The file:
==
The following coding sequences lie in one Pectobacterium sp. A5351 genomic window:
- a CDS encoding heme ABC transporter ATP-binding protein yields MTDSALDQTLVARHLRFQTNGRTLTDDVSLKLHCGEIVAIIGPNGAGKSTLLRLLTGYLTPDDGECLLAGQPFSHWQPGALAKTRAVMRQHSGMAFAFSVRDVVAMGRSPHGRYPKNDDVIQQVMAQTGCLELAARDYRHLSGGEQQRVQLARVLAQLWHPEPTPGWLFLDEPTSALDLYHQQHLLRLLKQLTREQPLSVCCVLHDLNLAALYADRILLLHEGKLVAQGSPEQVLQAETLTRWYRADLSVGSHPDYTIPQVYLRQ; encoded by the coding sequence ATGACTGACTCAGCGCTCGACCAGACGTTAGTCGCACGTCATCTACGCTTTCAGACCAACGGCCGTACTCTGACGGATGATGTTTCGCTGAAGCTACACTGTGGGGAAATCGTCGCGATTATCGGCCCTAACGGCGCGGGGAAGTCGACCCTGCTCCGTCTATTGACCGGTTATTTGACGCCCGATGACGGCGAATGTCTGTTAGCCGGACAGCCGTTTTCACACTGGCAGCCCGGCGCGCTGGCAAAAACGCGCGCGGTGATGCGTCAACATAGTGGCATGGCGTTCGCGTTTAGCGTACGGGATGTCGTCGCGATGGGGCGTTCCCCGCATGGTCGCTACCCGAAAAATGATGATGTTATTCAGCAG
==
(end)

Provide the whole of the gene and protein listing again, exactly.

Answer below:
The following coding sequences lie in one Pectobacterium sp. A5351 genomic window:
- a CDS encoding heme ABC transporter ATP-binding protein yields MTDSALDQTLVARHLRFQTNGRTLTDDVSLKLHCGEIVAIIGPNGAGKSTLLRLLTGYLTPDDGECLLAGQPFSHWQPGALAKTRAVMRQHSGMAFAFSVRDVVAMGRSPHGRYPKNDDVIQQVMAQTGCLELAARDYRHLSGGEQQRVQLARVLAQLWHPEPTPGWLFLDEPTSALDLYHQQHLLRLLKQLTREQPLSVCCVLHDLNLAALYADRILLLHEGKLVAQGSPEQVLQAETLTRWYRADLSVGSHPDYTIPQVYLRQ; encoded by the coding sequence ATGACTGACTCAGCGCTCGACCAGACGTTAGTCGCACGTCATCTACGCTTTCAGACCAACGGCCGTACTCTGACGGATGATGTTTCGCTGAAGCTACACTGTGGGGAAATCGTCGCGATTATCGGCCCTAACGGCGCGGGGAAGTCGACCCTGCTCCGTCTATTGACCGGTTATTTGACGCCCGATGACGGCGAATGTCTGTTAGCCGGACAGCCGTTTTCACACTGGCAGCCCGGCGCGCTGGCAAAAACGCGCGCGGTGATGCGTCAACATAGTGGCATGGCGTTCGCGTTTAGCGTACGGGATGTCGTCGCGATGGGGCGTTCCCCGCATGGTCGCTACCCGAAAAATGATGATGTTATTCAGCAG